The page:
Now if I know exactly where I want this, I could replace this number up here. Let's say I want it at exactly 2.5 inches. So I'll type 2.5 in and then hit Enter and you can see it positions that tab stop. Now when a Table of Contents like this I probably want to fill that space with something, maybe dots. That's called tab leader ad you can add a tab leader by first clicking on the tab stop that you are trying to affect, coming up to the Leader field, and entering whatever character you want to put in there. In this case, I'll just put a dot and hit Enter. There is my tab leader and as my tab stop changes, the tab leader updates.
The problem with tabs and tab stops is that sometimes the width of your column changes. Let me show you what I mean. I am going to move that out of the way, choose the Selection tool, and then I am going to make this text frame smaller. When I do that, you can see that the 4 breaks on to the next line. It's trying to get out to that tab stop, but it can't get there, so it breaks to the next line. That's pretty ugly. In this case, I'd have to go in and change my tab stop. So wouldn't it be cool if there was a kind of tab stop that would always go to the right margin, no matter where that right margin was? Well, there is.
It's called the right indent tab. Let me undo this with Command+Z or Ctrl+ Z on Windows, and I am going to select that tab stop. This is actually an important thing about Tabs. Tabs actually are characters. In fact, I can go to the Type menu, choose Show Hidden Characters, and you can see a little blue icon there for my hidden character. So that's actually a character that I can drag over and then delete. So back to what I was saying. I want to place a right indent Tab, rather than a normal Tab. I can get that by going to the Type menu, choosing Insert Special Character and then Other.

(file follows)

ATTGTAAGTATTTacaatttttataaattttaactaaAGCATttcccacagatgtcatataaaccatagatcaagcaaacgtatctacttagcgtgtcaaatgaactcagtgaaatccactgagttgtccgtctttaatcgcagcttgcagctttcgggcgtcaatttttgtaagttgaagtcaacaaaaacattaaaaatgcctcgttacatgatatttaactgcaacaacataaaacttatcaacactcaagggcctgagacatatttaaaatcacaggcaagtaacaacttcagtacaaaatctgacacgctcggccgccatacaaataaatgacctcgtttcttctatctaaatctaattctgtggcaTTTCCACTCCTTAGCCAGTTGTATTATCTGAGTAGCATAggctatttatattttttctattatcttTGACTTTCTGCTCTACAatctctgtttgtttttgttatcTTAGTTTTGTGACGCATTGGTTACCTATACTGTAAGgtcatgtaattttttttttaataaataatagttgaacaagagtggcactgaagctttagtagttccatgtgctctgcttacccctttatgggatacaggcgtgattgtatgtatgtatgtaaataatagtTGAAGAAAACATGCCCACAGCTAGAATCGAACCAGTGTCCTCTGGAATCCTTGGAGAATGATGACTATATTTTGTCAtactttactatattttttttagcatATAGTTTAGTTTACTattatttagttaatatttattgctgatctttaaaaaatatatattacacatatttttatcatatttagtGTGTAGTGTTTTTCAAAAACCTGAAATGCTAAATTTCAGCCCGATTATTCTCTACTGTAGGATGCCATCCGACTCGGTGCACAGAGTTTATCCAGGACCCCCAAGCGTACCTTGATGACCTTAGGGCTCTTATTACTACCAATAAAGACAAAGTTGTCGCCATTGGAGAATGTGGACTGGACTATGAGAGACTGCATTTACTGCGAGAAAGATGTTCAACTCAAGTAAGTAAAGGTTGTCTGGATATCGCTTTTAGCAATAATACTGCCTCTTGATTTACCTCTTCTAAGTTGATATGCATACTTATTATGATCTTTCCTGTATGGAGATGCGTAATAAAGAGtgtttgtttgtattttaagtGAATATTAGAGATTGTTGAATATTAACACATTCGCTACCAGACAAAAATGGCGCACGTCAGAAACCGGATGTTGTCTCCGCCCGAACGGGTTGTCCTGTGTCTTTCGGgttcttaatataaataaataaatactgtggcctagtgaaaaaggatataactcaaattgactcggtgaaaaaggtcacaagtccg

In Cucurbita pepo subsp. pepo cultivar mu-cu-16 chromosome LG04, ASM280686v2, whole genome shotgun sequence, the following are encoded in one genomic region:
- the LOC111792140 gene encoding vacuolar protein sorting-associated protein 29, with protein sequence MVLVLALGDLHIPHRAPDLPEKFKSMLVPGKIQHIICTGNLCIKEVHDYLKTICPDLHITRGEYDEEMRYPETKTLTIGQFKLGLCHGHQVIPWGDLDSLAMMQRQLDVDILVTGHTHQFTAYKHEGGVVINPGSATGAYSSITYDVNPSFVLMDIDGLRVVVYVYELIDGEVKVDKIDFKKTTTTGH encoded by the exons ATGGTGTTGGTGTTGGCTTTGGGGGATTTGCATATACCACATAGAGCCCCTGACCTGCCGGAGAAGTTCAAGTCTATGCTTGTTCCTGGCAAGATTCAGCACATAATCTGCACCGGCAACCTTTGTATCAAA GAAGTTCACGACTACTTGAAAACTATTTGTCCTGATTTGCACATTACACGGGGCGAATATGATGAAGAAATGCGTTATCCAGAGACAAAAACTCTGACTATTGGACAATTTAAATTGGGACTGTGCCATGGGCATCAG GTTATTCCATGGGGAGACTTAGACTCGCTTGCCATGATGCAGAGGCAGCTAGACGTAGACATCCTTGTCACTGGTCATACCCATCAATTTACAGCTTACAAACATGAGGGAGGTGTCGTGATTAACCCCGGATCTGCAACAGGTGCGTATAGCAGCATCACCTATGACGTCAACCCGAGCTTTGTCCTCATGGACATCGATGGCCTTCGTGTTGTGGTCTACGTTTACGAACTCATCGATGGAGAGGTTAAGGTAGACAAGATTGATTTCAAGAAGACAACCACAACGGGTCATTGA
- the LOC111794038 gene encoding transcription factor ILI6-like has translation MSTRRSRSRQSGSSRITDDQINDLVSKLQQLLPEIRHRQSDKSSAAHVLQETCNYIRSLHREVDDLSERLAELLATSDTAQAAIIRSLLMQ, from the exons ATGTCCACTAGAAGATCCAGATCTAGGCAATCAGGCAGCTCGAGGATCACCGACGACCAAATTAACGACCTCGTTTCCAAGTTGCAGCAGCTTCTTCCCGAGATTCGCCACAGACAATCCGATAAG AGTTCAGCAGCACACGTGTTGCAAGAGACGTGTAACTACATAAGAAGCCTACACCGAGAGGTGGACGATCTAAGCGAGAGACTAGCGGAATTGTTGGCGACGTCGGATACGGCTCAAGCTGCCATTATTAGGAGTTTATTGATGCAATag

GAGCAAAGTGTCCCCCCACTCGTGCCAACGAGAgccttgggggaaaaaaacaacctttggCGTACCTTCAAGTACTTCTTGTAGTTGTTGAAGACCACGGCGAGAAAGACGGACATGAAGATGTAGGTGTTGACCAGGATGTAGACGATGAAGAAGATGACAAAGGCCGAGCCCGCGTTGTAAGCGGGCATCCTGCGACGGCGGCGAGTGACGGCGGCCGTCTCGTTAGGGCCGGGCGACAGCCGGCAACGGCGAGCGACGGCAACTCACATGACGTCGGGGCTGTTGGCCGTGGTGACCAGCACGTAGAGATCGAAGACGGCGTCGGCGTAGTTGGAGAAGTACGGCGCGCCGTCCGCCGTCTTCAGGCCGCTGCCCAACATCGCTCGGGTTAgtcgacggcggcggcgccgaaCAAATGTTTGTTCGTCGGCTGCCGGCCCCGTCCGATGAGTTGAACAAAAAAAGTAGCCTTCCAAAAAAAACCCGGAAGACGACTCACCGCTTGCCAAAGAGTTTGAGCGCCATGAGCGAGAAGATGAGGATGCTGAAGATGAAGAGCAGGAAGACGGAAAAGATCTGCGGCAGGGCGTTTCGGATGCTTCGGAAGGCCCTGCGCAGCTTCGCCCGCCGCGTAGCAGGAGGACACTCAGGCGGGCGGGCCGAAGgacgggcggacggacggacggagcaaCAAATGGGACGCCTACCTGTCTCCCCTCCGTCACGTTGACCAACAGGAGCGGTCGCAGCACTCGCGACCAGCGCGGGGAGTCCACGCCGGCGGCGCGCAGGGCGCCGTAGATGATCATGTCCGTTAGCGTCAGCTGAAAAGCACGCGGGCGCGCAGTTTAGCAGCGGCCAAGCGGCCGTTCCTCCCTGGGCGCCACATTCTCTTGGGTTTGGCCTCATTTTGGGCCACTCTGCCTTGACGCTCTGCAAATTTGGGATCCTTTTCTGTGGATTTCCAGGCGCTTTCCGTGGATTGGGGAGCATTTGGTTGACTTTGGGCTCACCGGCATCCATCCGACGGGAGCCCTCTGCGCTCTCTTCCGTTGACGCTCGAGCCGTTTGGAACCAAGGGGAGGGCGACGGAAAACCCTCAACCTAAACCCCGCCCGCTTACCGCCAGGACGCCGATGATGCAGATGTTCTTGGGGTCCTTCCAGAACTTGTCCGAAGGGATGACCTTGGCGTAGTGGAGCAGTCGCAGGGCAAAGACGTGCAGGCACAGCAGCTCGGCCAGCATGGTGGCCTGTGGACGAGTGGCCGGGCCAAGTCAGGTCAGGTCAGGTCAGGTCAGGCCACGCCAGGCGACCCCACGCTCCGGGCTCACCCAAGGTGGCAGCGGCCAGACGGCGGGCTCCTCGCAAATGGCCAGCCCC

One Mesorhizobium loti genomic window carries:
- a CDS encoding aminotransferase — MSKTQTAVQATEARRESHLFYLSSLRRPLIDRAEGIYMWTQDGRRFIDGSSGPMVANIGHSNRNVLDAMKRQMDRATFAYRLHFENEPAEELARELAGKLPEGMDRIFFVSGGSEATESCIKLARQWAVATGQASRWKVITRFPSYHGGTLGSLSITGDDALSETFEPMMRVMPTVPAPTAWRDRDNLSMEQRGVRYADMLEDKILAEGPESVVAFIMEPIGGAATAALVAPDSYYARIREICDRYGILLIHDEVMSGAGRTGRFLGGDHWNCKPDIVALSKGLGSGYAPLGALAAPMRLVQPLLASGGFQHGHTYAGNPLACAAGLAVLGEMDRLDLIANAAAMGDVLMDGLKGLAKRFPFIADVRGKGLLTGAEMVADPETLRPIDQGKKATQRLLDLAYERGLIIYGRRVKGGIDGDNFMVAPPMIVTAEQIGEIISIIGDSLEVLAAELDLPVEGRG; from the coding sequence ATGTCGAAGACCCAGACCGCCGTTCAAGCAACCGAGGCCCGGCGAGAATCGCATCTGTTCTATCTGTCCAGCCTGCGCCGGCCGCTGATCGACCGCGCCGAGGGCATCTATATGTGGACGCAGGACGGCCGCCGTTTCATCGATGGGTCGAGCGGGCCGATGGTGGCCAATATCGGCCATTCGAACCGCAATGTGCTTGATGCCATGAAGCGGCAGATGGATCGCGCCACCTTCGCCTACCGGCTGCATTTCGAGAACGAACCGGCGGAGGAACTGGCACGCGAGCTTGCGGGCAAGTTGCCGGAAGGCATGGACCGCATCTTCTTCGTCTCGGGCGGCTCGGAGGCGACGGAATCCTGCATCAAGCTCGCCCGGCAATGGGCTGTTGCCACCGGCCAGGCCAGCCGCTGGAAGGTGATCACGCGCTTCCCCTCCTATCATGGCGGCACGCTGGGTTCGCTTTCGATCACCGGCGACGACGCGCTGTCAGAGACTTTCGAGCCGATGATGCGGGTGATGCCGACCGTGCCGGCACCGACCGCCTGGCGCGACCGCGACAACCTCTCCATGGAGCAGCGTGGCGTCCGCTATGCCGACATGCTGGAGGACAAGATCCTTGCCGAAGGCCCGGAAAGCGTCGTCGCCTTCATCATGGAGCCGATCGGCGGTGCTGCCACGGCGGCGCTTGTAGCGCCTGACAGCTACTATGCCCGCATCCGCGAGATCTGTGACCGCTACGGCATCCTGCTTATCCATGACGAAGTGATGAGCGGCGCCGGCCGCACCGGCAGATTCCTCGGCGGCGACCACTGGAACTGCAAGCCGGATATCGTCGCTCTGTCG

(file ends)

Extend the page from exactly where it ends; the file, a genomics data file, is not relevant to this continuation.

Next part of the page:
There it is, Right Indent Tab ,and you can see that the keyboard shortcut is Shift+Tab. Shift+Tab adds a right indent tab and you can see that the 4 is pushed all the way to that edge, and now as I drag this frame smaller or wider, you can see that the 4 always moves with that edge. That's incredibly helpful when you are trying to layout a page quickly. But here is the weird part. If you think about it, where did those dot leaders come from? Well, when you use a right indent tab, InDesign picks up the tab leader from any tab stop that's inside this ruler.
If I get rid of that tab stop, the leader goes away. Let's go ahead and add one back in again. To do that, I simply click anywhere in here, doesn't matter which, because the right indent tab is going to pick it up from anywhere. Come over here and press dot and then Enter. There we go, great! That's looking pretty good, except that those dots are really clunky looking. So once again, I want to remind you a Tab is a character and I can select that Tab character, come up to the Control panel, and change its size. And when I do that, it changes the size of every dot in that dot leader.
To make those dots move farther apart, I simply change the Tracking value. I'll bump that up to 200 and now you can see that the tab leader is looking much more elegant. Setting tabs and tab stops are typically important in creating table of contents, indexes and other long documents that have some structure. These essential tools will take you a long way toward making sure those documents look good.